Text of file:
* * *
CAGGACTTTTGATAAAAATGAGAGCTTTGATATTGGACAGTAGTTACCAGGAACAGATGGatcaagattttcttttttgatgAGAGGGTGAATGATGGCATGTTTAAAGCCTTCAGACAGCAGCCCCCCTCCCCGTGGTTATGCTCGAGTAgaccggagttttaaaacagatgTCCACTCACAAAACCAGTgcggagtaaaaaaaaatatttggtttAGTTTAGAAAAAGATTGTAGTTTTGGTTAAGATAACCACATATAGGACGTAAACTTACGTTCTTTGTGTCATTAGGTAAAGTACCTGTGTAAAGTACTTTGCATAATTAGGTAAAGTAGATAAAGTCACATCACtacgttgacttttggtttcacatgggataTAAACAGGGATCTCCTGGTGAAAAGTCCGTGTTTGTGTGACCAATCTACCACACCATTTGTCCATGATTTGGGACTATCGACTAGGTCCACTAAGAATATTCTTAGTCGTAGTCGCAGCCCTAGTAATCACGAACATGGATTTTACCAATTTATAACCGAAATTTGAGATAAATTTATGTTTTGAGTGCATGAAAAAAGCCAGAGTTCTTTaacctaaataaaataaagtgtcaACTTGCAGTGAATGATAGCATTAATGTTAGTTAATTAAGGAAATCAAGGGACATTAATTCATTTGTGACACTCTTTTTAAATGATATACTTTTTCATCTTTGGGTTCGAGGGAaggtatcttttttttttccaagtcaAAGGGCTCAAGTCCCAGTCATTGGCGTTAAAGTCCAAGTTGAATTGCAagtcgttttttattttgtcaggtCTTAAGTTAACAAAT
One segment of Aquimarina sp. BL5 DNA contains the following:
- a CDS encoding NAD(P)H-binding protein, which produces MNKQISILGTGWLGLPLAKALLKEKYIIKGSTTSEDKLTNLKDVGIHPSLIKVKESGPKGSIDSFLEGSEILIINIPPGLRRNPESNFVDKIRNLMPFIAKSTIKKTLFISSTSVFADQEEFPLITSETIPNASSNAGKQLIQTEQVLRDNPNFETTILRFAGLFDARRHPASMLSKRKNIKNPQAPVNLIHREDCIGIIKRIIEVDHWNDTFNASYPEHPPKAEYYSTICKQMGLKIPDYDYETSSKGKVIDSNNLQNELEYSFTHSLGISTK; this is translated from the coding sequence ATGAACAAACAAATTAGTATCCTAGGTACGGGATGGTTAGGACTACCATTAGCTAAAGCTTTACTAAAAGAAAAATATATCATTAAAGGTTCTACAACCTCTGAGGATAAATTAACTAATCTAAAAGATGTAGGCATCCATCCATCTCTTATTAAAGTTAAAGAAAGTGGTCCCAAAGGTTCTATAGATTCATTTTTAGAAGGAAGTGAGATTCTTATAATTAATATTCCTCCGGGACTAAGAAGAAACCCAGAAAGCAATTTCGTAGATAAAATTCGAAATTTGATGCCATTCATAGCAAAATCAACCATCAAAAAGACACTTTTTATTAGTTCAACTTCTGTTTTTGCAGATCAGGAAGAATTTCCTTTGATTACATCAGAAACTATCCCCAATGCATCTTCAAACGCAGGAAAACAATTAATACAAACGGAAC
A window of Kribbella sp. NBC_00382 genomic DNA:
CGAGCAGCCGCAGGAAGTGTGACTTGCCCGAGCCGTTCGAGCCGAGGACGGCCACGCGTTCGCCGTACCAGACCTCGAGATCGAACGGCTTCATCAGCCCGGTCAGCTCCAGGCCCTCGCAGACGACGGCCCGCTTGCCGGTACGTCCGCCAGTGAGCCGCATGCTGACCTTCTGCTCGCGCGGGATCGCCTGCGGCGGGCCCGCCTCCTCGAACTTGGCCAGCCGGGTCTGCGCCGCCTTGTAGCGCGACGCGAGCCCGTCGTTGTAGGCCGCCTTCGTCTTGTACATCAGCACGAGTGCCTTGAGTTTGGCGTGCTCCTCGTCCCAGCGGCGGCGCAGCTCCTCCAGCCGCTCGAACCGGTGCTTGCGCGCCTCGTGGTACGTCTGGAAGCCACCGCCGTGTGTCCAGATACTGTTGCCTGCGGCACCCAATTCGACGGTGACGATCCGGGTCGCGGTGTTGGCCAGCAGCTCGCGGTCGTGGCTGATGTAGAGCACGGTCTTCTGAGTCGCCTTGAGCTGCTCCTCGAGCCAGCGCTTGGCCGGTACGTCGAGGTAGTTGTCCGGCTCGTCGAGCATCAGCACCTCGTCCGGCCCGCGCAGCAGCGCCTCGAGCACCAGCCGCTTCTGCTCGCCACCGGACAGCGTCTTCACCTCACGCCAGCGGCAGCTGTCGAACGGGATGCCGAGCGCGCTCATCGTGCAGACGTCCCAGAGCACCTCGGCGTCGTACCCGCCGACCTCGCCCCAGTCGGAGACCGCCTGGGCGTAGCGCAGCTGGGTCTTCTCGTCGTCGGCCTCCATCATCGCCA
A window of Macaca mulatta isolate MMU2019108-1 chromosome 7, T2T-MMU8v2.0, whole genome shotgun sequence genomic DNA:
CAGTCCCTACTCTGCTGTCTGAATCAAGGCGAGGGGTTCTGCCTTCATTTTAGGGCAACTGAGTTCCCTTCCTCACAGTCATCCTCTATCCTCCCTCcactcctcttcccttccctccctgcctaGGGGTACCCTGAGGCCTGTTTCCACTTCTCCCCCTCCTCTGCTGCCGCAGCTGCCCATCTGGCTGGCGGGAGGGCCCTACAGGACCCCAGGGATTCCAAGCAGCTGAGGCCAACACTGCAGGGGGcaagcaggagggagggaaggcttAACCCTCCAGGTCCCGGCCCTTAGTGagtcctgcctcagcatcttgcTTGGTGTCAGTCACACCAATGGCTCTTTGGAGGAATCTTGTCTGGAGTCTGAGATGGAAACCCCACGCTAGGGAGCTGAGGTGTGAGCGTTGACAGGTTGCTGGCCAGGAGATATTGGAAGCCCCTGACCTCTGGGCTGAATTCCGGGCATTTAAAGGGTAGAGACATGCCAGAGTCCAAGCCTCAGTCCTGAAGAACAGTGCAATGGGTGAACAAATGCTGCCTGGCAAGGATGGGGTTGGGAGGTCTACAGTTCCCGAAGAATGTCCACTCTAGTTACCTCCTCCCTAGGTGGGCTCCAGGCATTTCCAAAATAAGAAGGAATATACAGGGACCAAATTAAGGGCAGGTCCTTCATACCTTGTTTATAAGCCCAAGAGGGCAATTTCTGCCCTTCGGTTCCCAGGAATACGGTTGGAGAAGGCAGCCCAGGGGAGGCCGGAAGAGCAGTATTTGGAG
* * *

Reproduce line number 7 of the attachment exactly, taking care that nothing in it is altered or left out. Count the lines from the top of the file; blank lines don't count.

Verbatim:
CAGTCCCTACTCTGCTGTCTGAATCAAGGCGAGGGGTTCTGCCTTCATTTTAGGGCAACTGAGTTCCCTTCCTCACAGTCATCCTCTATCCTCCCTCcactcctcttcccttccctccctgcctaGGGGTACCCTGAGGCCTGTTTCCACTTCTCCCCCTCCTCTGCTGCCGCAGCTGCCCATCTGGCTGGCGGGAGGGCCCTACAGGACCCCAGGGATTCCAAGCAGCTGAGGCCAACACTGCAGGGGGcaagcaggagggagggaaggcttAACCCTCCAGGTCCCGGCCCTTAGTGagtcctgcctcagcatcttgcTTGGTGTCAGTCACACCAATGGCTCTTTGGAGGAATCTTGTCTGGAGTCTGAGATGGAAACCCCACGCTAGGGAGCTGAGGTGTGAGCGTTGACAGGTTGCTGGCCAGGAGATATTGGAAGCCCCTGACCTCTGGGCTGAATTCCGGGCATTTAAAGGGTAGAGACATGCCAGAGTCCAAGCCTCAGTCCTGAAGAACAGTGCAATGGGTGAACAAATGCTGCCTGGCAAGGATGGGGTTGGGAGGTCTACAGTTCCCGAAGAATGTCCACTCTAGTTACCTCCTCCCTAGGTGGGCTCCAGGCATTTCCAAAATAAGAAGGAATATACAGGGACCAAATTAAGGGCAGGTCCTTCATACCTTGTTTATAAGCCCAAGAGGGCAATTTCTGCCCTTCGGTTCCCAGGAATACGGTTGGAGAAGGCAGCCCAGGGGAGGCCGGAAGAGCAGTATTTGGAG